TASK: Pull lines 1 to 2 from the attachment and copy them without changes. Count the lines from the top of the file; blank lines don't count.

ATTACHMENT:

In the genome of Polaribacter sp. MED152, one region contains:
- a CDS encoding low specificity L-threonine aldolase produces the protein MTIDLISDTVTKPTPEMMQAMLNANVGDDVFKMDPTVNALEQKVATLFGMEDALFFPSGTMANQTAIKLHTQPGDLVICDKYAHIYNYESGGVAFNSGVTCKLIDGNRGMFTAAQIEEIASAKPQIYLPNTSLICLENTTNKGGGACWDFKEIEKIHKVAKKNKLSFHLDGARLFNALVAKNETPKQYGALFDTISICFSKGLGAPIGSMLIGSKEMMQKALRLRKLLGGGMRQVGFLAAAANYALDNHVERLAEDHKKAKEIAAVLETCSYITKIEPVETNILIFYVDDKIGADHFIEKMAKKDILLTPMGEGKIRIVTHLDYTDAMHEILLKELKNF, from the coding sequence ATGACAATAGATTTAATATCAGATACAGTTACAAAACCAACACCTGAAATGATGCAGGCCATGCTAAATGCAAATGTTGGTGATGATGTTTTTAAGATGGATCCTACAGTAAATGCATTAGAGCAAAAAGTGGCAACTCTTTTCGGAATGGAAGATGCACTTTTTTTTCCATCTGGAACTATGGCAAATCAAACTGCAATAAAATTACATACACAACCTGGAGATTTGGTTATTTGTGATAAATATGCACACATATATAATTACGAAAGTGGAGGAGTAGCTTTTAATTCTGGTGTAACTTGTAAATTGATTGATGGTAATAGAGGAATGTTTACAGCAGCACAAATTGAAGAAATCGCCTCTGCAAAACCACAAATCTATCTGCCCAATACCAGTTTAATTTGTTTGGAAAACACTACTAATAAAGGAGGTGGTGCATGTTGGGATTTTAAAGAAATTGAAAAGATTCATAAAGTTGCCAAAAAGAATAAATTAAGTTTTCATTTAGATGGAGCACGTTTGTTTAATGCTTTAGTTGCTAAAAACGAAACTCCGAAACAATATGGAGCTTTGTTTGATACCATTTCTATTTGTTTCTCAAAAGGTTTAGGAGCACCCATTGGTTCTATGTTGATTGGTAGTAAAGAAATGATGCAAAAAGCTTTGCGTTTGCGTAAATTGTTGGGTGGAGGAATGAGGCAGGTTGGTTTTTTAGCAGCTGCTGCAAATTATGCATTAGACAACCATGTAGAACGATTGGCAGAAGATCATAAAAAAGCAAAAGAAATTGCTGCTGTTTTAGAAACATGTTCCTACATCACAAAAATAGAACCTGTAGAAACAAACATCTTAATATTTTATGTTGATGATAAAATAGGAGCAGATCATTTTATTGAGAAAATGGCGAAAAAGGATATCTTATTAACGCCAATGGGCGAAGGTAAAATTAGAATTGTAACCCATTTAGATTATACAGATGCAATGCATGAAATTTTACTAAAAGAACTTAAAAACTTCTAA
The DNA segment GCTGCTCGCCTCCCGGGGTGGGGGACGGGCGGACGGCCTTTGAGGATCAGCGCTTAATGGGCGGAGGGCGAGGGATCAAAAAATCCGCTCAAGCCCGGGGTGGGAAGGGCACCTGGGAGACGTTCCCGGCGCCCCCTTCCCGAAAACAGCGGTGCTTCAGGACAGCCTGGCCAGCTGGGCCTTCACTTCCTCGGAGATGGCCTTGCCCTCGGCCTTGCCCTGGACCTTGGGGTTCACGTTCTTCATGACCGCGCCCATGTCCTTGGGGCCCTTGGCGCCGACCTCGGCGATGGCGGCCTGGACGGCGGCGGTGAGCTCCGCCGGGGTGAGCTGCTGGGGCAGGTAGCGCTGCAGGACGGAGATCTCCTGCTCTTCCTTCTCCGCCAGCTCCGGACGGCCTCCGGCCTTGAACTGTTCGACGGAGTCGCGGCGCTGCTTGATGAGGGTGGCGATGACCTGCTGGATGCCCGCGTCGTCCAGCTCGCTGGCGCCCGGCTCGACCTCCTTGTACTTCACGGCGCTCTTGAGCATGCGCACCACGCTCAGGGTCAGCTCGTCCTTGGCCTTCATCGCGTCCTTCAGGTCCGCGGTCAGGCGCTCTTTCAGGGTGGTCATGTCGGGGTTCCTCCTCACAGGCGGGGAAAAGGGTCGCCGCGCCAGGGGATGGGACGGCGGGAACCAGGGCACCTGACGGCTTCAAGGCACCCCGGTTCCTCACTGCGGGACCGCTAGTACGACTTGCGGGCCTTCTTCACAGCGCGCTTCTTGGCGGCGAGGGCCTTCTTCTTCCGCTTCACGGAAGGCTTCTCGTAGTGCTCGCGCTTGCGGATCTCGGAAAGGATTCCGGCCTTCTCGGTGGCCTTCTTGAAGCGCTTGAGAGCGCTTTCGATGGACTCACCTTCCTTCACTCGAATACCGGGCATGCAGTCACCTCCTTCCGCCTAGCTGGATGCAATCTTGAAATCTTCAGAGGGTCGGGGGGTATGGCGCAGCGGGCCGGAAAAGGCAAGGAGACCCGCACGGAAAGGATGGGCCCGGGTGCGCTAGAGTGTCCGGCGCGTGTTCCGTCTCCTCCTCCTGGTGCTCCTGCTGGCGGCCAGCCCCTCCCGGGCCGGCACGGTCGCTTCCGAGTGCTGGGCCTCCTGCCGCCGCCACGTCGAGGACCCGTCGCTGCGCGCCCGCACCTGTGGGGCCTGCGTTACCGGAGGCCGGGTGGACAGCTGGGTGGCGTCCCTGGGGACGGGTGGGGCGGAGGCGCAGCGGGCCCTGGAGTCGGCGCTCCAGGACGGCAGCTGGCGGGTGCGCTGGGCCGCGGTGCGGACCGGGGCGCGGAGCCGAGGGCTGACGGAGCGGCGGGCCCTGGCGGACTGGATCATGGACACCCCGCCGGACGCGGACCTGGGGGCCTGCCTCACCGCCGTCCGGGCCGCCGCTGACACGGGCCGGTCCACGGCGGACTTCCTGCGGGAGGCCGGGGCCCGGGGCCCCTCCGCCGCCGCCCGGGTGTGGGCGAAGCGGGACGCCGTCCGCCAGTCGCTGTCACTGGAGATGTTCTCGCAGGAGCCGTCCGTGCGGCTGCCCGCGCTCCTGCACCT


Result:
In the genome of Polaribacter sp. MED152, one region contains:
- a CDS encoding low specificity L-threonine aldolase produces the protein MTIDLISDTVTKPTPEMMQAMLNANVGDDVFKMDPTVNALEQKVATLFGMEDALFFPSGTMANQTAIKLHTQPGDLVICDKYAHIYNYESGGVAFNSGVTCKLIDGNRGMFTAAQIEEIASAKPQIYLPNTSLICLENTTNKGGGACWDFKEIEKIHKVAKKNKLSFHLDGARLFNALVAKNETPKQYGALFDTISICFSKGLGAPIGSMLIGSKEMMQKALRLRKLLGGGMRQVGFLAAAANYALDNHVERLAEDHKKAKEIAAVLETCSYITKIEPVETNILIFYVDDKIGADHFIEKMAKKDILLTPMGEGKIRIVTHLDYTDAMHEILLKELKNF, from the coding sequence ATGACAATAGATTTAATATCAGATACAGTTACAAAACCAACACCTGAAATGATGCAGGCCATGCTAAATGCAAATGTTGGTGATGATGTTTTTAAGATGGATCCTACAGTAAATGCATTAGAGCAAAAAGTGGCAACTCTTTTCGGAATGGAAGATGCACTTTTTTTTCCATCTGGAACTATGGCAAATCAAACTGCAATAAAATTACATACACAACCTGGAGATTTGGTTATTTGTGATAAATATGCACACATATATAATTACGAAAGTGGAGGAGTAGCTTTTAATTCTGGTGTAACTTGTAAATTGATTGATGGTAATAGAGGAATGTTTACAGCAGCACAAATTGAAGAAATCGCCTCTGCAAAACCACAAATCTATCTGCCCAATACCAGTTTAATTTGTTTGGAAAACACTACTAATAAAGGAGGTGGTGCATGTTGGGATTTTAAAGAAATTGAAAAGATTCATAAAGTTGCCAAAAAGAATAAATTAAGTTTTCATTTAGATGGAGCACGTTTGTTTAATGCTTTAGTTGCTAAAAACGAAACTCCGAAACAATATGGAGCTTTGTTTGATACCATTTCTATTTGTTTCTCAAAAGGTTTAGGAGCACCCATTGGTTCTATGTTGATTGGTAGTAAAGAAATGATGCAAAAAGCTTTGCGTTTGCGTAAATTGTTGGGTGGAGGAATGAGGCAGGTTGGTTTTTTAGCAGCTGCTGCAAATTATGCATTAGACAACCATGTAGAACGATTGGCAGAAGATCATAAAAAAGCAAAAGAAATTGCTGCTGTTTTAGAAACATGTTCCTACATCACAAAAATAGAACCTGTAGAAACAAACATCTTAATATTTTATGTTGATGATAAAATAGGAGCAGATCATTTTATTGAGAAAATGGCGAAAAAGGATATCTTATTAACGCCAATGGGCGAAGGTAAAATTAGAATTGTAACCCATTTAGATTATACAGATGCAATGCATGAAATTTTACTAAAAGAACTTAAAAACTTCTAA